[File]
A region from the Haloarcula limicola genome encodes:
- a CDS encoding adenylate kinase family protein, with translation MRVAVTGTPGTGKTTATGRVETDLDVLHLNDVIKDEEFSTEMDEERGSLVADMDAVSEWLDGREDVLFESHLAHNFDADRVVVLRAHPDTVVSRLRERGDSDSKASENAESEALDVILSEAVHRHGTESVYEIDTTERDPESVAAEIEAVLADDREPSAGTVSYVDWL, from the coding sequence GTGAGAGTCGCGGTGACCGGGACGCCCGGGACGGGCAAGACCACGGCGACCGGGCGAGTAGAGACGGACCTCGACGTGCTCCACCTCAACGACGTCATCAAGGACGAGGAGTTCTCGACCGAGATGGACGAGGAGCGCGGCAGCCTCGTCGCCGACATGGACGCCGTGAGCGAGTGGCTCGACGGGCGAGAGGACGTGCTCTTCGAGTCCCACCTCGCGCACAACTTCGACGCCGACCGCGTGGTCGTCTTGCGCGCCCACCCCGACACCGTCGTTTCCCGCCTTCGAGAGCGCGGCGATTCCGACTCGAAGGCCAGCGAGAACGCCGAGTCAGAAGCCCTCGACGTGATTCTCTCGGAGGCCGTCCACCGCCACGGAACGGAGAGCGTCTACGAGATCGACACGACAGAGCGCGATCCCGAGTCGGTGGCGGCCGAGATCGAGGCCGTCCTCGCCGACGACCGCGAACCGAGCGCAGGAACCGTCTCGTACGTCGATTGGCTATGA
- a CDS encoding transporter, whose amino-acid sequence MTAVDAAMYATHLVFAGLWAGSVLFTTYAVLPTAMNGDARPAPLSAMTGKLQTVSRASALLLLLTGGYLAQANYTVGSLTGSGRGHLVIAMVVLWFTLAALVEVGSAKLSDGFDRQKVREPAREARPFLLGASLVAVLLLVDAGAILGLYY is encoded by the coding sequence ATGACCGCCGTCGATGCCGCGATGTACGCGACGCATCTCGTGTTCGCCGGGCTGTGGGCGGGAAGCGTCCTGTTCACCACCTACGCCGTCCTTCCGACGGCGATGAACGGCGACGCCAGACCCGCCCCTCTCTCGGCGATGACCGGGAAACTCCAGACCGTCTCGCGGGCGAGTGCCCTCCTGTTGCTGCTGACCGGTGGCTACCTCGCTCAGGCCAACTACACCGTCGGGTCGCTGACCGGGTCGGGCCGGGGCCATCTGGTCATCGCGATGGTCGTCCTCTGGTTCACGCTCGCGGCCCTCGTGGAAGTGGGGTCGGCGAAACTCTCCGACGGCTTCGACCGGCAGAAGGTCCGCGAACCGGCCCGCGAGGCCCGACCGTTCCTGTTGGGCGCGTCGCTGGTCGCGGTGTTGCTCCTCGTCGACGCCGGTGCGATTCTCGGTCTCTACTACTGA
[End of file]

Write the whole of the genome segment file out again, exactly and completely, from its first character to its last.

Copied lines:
A region from the Haloarcula limicola genome encodes:
- a CDS encoding adenylate kinase family protein, with translation MRVAVTGTPGTGKTTATGRVETDLDVLHLNDVIKDEEFSTEMDEERGSLVADMDAVSEWLDGREDVLFESHLAHNFDADRVVVLRAHPDTVVSRLRERGDSDSKASENAESEALDVILSEAVHRHGTESVYEIDTTERDPESVAAEIEAVLADDREPSAGTVSYVDWL, from the coding sequence GTGAGAGTCGCGGTGACCGGGACGCCCGGGACGGGCAAGACCACGGCGACCGGGCGAGTAGAGACGGACCTCGACGTGCTCCACCTCAACGACGTCATCAAGGACGAGGAGTTCTCGACCGAGATGGACGAGGAGCGCGGCAGCCTCGTCGCCGACATGGACGCCGTGAGCGAGTGGCTCGACGGGCGAGAGGACGTGCTCTTCGAGTCCCACCTCGCGCACAACTTCGACGCCGACCGCGTGGTCGTCTTGCGCGCCCACCCCGACACCGTCGTTTCCCGCCTTCGAGAGCGCGGCGATTCCGACTCGAAGGCCAGCGAGAACGCCGAGTCAGAAGCCCTCGACGTGATTCTCTCGGAGGCCGTCCACCGCCACGGAACGGAGAGCGTCTACGAGATCGACACGACAGAGCGCGATCCCGAGTCGGTGGCGGCCGAGATCGAGGCCGTCCTCGCCGACGACCGCGAACCGAGCGCAGGAACCGTCTCGTACGTCGATTGGCTATGA
- a CDS encoding transporter, whose amino-acid sequence MTAVDAAMYATHLVFAGLWAGSVLFTTYAVLPTAMNGDARPAPLSAMTGKLQTVSRASALLLLLTGGYLAQANYTVGSLTGSGRGHLVIAMVVLWFTLAALVEVGSAKLSDGFDRQKVREPAREARPFLLGASLVAVLLLVDAGAILGLYY is encoded by the coding sequence ATGACCGCCGTCGATGCCGCGATGTACGCGACGCATCTCGTGTTCGCCGGGCTGTGGGCGGGAAGCGTCCTGTTCACCACCTACGCCGTCCTTCCGACGGCGATGAACGGCGACGCCAGACCCGCCCCTCTCTCGGCGATGACCGGGAAACTCCAGACCGTCTCGCGGGCGAGTGCCCTCCTGTTGCTGCTGACCGGTGGCTACCTCGCTCAGGCCAACTACACCGTCGGGTCGCTGACCGGGTCGGGCCGGGGCCATCTGGTCATCGCGATGGTCGTCCTCTGGTTCACGCTCGCGGCCCTCGTGGAAGTGGGGTCGGCGAAACTCTCCGACGGCTTCGACCGGCAGAAGGTCCGCGAACCGGCCCGCGAGGCCCGACCGTTCCTGTTGGGCGCGTCGCTGGTCGCGGTGTTGCTCCTCGTCGACGCCGGTGCGATTCTCGGTCTCTACTACTGA